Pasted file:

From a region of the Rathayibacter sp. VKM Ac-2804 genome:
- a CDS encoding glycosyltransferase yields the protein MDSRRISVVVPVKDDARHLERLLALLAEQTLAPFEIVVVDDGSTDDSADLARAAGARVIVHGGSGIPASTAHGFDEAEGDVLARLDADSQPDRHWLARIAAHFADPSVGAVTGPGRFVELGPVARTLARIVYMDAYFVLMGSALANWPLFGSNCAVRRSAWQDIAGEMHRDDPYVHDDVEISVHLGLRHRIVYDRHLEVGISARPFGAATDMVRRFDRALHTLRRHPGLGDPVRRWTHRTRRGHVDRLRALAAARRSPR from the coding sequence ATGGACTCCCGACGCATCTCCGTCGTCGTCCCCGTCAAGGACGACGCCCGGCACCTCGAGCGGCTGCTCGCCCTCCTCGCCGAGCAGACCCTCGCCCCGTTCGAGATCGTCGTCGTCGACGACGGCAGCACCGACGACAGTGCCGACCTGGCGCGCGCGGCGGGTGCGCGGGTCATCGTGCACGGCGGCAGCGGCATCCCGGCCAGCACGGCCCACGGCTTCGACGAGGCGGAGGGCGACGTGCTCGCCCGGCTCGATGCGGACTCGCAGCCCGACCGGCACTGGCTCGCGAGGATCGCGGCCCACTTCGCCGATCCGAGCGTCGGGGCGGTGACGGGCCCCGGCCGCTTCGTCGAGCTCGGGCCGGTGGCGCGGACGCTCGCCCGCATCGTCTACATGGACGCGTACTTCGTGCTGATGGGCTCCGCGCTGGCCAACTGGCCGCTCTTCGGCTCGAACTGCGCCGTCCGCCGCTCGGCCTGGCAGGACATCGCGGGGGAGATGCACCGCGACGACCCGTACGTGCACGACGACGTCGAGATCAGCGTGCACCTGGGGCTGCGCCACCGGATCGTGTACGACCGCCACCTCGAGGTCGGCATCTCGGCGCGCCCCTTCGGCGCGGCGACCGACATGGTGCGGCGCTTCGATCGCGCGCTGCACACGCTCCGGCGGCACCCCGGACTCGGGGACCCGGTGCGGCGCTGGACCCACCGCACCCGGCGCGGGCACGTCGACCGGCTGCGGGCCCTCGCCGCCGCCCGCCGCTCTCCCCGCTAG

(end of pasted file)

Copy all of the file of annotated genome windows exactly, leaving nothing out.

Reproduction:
From a region of the Rathayibacter sp. VKM Ac-2804 genome:
- a CDS encoding glycosyltransferase yields the protein MDSRRISVVVPVKDDARHLERLLALLAEQTLAPFEIVVVDDGSTDDSADLARAAGARVIVHGGSGIPASTAHGFDEAEGDVLARLDADSQPDRHWLARIAAHFADPSVGAVTGPGRFVELGPVARTLARIVYMDAYFVLMGSALANWPLFGSNCAVRRSAWQDIAGEMHRDDPYVHDDVEISVHLGLRHRIVYDRHLEVGISARPFGAATDMVRRFDRALHTLRRHPGLGDPVRRWTHRTRRGHVDRLRALAAARRSPR from the coding sequence ATGGACTCCCGACGCATCTCCGTCGTCGTCCCCGTCAAGGACGACGCCCGGCACCTCGAGCGGCTGCTCGCCCTCCTCGCCGAGCAGACCCTCGCCCCGTTCGAGATCGTCGTCGTCGACGACGGCAGCACCGACGACAGTGCCGACCTGGCGCGCGCGGCGGGTGCGCGGGTCATCGTGCACGGCGGCAGCGGCATCCCGGCCAGCACGGCCCACGGCTTCGACGAGGCGGAGGGCGACGTGCTCGCCCGGCTCGATGCGGACTCGCAGCCCGACCGGCACTGGCTCGCGAGGATCGCGGCCCACTTCGCCGATCCGAGCGTCGGGGCGGTGACGGGCCCCGGCCGCTTCGTCGAGCTCGGGCCGGTGGCGCGGACGCTCGCCCGCATCGTCTACATGGACGCGTACTTCGTGCTGATGGGCTCCGCGCTGGCCAACTGGCCGCTCTTCGGCTCGAACTGCGCCGTCCGCCGCTCGGCCTGGCAGGACATCGCGGGGGAGATGCACCGCGACGACCCGTACGTGCACGACGACGTCGAGATCAGCGTGCACCTGGGGCTGCGCCACCGGATCGTGTACGACCGCCACCTCGAGGTCGGCATCTCGGCGCGCCCCTTCGGCGCGGCGACCGACATGGTGCGGCGCTTCGATCGCGCGCTGCACACGCTCCGGCGGCACCCCGGACTCGGGGACCCGGTGCGGCGCTGGACCCACCGCACCCGGCGCGGGCACGTCGACCGGCTGCGGGCCCTCGCCGCCGCCCGCCGCTCTCCCCGCTAG